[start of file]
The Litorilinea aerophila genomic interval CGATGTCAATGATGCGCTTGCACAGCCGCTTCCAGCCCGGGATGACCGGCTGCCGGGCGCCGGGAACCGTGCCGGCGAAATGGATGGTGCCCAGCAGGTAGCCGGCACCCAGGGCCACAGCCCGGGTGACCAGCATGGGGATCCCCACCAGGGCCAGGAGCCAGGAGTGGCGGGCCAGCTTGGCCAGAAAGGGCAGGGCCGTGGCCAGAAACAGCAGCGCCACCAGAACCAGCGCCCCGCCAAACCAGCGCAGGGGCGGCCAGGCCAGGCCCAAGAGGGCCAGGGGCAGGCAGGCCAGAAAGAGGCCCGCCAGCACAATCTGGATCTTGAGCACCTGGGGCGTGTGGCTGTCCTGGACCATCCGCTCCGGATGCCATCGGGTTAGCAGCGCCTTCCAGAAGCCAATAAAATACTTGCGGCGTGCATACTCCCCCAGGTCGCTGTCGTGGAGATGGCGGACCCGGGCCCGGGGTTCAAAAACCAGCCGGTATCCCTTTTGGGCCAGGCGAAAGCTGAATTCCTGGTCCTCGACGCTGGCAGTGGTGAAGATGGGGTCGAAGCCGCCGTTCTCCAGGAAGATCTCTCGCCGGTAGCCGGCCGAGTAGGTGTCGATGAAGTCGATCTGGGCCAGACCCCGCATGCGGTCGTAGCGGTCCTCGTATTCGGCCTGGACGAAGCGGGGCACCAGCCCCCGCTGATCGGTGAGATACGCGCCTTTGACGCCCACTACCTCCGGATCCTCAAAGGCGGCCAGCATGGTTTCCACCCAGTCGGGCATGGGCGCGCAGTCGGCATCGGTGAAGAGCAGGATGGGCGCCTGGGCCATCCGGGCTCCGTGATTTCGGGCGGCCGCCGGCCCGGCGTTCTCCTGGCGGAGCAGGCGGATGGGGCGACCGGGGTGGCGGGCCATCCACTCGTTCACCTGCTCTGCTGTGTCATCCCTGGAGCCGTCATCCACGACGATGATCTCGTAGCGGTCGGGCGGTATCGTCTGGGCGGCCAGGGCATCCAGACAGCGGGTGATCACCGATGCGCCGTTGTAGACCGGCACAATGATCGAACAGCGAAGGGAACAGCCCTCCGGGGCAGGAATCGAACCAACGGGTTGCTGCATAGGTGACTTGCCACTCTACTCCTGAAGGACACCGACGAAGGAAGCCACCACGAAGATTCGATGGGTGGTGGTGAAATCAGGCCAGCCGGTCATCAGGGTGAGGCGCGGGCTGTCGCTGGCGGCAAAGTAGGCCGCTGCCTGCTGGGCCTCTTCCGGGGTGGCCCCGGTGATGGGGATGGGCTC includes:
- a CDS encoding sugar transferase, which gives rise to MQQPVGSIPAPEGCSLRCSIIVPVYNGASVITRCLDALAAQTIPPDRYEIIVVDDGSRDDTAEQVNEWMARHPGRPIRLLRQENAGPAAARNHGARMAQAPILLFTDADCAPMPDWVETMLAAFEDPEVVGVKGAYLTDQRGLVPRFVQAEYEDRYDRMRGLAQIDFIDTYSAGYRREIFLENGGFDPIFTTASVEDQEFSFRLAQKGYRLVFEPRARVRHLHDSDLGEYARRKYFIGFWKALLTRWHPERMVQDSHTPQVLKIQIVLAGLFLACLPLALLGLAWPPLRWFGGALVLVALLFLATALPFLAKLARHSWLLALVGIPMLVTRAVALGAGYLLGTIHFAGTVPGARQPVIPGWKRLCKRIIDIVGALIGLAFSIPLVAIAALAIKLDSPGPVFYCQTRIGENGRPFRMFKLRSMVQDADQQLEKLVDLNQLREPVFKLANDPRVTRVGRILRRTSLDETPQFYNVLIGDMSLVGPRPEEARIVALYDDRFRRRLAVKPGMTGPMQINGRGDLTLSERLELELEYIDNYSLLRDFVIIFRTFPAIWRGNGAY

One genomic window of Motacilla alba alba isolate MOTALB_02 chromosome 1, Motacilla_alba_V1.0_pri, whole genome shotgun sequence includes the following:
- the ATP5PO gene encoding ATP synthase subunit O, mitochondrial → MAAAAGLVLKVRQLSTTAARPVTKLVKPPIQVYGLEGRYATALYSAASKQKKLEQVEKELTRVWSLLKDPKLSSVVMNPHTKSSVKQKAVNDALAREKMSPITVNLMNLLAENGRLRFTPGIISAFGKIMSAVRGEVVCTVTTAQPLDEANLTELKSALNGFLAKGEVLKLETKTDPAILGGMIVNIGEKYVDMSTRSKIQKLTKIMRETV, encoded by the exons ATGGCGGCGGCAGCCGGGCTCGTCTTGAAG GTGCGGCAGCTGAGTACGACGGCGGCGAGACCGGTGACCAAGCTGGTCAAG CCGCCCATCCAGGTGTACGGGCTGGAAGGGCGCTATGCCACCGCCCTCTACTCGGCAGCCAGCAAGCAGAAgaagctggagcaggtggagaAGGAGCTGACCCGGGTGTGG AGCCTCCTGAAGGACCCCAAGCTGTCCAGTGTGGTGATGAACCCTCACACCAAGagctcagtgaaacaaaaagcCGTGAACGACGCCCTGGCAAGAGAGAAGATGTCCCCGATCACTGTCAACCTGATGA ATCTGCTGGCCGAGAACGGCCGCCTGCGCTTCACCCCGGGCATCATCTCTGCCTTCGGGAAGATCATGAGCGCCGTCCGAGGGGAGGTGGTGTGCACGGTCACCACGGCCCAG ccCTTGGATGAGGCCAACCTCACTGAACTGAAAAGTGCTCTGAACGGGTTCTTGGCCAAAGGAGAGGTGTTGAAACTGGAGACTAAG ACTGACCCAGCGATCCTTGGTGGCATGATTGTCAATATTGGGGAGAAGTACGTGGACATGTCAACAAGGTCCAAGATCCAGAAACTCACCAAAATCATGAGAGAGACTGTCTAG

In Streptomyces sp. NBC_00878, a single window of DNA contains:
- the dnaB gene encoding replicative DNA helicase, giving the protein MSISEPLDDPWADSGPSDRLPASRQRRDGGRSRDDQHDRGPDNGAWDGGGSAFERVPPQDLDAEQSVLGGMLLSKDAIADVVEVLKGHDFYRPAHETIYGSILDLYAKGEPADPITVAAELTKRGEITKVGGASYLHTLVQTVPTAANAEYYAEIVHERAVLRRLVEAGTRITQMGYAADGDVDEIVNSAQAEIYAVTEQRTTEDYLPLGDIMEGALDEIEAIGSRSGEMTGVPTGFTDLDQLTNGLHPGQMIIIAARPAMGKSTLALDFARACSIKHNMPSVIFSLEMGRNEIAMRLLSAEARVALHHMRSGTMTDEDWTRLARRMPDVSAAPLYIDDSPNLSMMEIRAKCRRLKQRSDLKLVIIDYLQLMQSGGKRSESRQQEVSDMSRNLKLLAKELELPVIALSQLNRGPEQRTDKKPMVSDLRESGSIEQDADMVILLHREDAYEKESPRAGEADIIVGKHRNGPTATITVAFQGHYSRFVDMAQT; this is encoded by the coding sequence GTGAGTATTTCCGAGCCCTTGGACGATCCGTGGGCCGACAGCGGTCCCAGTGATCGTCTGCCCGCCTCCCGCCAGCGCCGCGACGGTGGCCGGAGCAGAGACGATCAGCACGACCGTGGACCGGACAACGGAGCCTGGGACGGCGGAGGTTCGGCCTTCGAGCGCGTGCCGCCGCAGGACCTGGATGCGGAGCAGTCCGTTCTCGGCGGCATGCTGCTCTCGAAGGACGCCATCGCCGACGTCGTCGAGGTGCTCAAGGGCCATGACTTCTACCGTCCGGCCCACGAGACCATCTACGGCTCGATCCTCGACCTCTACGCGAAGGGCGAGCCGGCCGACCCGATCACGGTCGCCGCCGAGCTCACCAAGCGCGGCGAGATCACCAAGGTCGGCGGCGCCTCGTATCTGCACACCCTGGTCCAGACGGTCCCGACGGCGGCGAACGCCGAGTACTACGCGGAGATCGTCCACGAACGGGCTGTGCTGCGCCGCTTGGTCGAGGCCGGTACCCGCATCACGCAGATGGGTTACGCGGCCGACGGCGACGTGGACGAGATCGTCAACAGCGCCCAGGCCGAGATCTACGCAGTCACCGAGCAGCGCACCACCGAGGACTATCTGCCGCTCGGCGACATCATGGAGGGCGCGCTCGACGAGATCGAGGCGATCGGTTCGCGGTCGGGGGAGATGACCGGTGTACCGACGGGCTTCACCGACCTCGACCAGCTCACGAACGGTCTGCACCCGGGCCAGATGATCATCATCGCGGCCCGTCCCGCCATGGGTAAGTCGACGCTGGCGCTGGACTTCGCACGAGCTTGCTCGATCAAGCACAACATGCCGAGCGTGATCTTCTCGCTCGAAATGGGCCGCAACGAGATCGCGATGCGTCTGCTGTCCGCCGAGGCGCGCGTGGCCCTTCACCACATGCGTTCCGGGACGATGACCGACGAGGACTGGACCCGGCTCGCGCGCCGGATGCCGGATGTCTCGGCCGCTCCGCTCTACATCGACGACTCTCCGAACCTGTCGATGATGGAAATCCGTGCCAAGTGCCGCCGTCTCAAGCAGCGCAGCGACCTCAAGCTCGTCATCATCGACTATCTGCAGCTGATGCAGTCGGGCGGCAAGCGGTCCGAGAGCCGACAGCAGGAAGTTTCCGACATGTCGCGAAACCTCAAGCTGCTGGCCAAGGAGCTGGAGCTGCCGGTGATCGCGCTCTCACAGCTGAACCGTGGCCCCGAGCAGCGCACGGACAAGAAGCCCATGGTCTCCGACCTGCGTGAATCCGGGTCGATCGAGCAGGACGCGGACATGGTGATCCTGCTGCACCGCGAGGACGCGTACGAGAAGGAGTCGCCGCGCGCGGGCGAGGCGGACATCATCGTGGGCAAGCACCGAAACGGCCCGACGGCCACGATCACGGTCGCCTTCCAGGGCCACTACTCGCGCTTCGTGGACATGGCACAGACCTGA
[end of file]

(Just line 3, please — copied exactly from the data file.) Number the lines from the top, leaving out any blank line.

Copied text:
One genomic window of Motacilla alba alba isolate MOTALB_02 chromosome 1, Motacilla_alba_V1.0_pri, whole genome shotgun sequence includes the following: